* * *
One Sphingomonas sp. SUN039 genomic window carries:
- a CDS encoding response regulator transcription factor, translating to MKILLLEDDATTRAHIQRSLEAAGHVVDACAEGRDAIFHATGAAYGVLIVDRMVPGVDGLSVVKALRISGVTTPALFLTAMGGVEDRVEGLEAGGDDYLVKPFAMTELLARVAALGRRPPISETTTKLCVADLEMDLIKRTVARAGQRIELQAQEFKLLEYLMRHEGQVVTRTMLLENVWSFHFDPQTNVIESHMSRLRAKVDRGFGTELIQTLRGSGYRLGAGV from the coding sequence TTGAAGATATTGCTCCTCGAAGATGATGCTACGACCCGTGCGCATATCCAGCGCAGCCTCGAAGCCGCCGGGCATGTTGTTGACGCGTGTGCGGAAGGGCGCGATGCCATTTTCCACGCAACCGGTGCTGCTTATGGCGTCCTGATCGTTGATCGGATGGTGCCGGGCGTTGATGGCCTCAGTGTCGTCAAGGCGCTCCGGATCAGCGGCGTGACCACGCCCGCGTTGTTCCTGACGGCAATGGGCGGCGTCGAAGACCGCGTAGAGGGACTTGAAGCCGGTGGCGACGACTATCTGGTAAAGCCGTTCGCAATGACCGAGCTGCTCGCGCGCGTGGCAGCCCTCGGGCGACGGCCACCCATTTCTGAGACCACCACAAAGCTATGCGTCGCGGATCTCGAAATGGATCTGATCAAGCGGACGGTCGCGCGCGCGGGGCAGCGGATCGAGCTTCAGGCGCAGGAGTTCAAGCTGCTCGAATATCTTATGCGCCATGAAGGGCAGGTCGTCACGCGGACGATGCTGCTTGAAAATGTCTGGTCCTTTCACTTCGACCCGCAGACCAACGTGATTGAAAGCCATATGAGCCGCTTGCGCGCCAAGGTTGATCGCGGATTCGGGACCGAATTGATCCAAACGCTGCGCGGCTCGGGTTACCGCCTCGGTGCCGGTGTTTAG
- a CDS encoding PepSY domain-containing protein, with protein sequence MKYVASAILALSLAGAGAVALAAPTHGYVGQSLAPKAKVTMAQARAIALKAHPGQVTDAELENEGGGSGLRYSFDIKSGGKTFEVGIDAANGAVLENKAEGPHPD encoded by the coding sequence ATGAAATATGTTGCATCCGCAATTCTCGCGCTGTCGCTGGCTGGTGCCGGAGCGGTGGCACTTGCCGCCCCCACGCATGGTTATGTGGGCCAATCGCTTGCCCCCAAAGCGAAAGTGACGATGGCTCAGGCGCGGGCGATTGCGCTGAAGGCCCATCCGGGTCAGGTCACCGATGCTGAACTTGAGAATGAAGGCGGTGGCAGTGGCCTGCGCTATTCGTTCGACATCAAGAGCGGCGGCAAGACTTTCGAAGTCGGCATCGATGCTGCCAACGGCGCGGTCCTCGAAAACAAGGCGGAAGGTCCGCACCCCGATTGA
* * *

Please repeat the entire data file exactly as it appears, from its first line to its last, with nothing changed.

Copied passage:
One Sphingomonas sp. SUN039 genomic window carries:
- a CDS encoding response regulator transcription factor, translating to MKILLLEDDATTRAHIQRSLEAAGHVVDACAEGRDAIFHATGAAYGVLIVDRMVPGVDGLSVVKALRISGVTTPALFLTAMGGVEDRVEGLEAGGDDYLVKPFAMTELLARVAALGRRPPISETTTKLCVADLEMDLIKRTVARAGQRIELQAQEFKLLEYLMRHEGQVVTRTMLLENVWSFHFDPQTNVIESHMSRLRAKVDRGFGTELIQTLRGSGYRLGAGV from the coding sequence TTGAAGATATTGCTCCTCGAAGATGATGCTACGACCCGTGCGCATATCCAGCGCAGCCTCGAAGCCGCCGGGCATGTTGTTGACGCGTGTGCGGAAGGGCGCGATGCCATTTTCCACGCAACCGGTGCTGCTTATGGCGTCCTGATCGTTGATCGGATGGTGCCGGGCGTTGATGGCCTCAGTGTCGTCAAGGCGCTCCGGATCAGCGGCGTGACCACGCCCGCGTTGTTCCTGACGGCAATGGGCGGCGTCGAAGACCGCGTAGAGGGACTTGAAGCCGGTGGCGACGACTATCTGGTAAAGCCGTTCGCAATGACCGAGCTGCTCGCGCGCGTGGCAGCCCTCGGGCGACGGCCACCCATTTCTGAGACCACCACAAAGCTATGCGTCGCGGATCTCGAAATGGATCTGATCAAGCGGACGGTCGCGCGCGCGGGGCAGCGGATCGAGCTTCAGGCGCAGGAGTTCAAGCTGCTCGAATATCTTATGCGCCATGAAGGGCAGGTCGTCACGCGGACGATGCTGCTTGAAAATGTCTGGTCCTTTCACTTCGACCCGCAGACCAACGTGATTGAAAGCCATATGAGCCGCTTGCGCGCCAAGGTTGATCGCGGATTCGGGACCGAATTGATCCAAACGCTGCGCGGCTCGGGTTACCGCCTCGGTGCCGGTGTTTAG
- a CDS encoding PepSY domain-containing protein, with protein sequence MKYVASAILALSLAGAGAVALAAPTHGYVGQSLAPKAKVTMAQARAIALKAHPGQVTDAELENEGGGSGLRYSFDIKSGGKTFEVGIDAANGAVLENKAEGPHPD encoded by the coding sequence ATGAAATATGTTGCATCCGCAATTCTCGCGCTGTCGCTGGCTGGTGCCGGAGCGGTGGCACTTGCCGCCCCCACGCATGGTTATGTGGGCCAATCGCTTGCCCCCAAAGCGAAAGTGACGATGGCTCAGGCGCGGGCGATTGCGCTGAAGGCCCATCCGGGTCAGGTCACCGATGCTGAACTTGAGAATGAAGGCGGTGGCAGTGGCCTGCGCTATTCGTTCGACATCAAGAGCGGCGGCAAGACTTTCGAAGTCGGCATCGATGCTGCCAACGGCGCGGTCCTCGAAAACAAGGCGGAAGGTCCGCACCCCGATTGA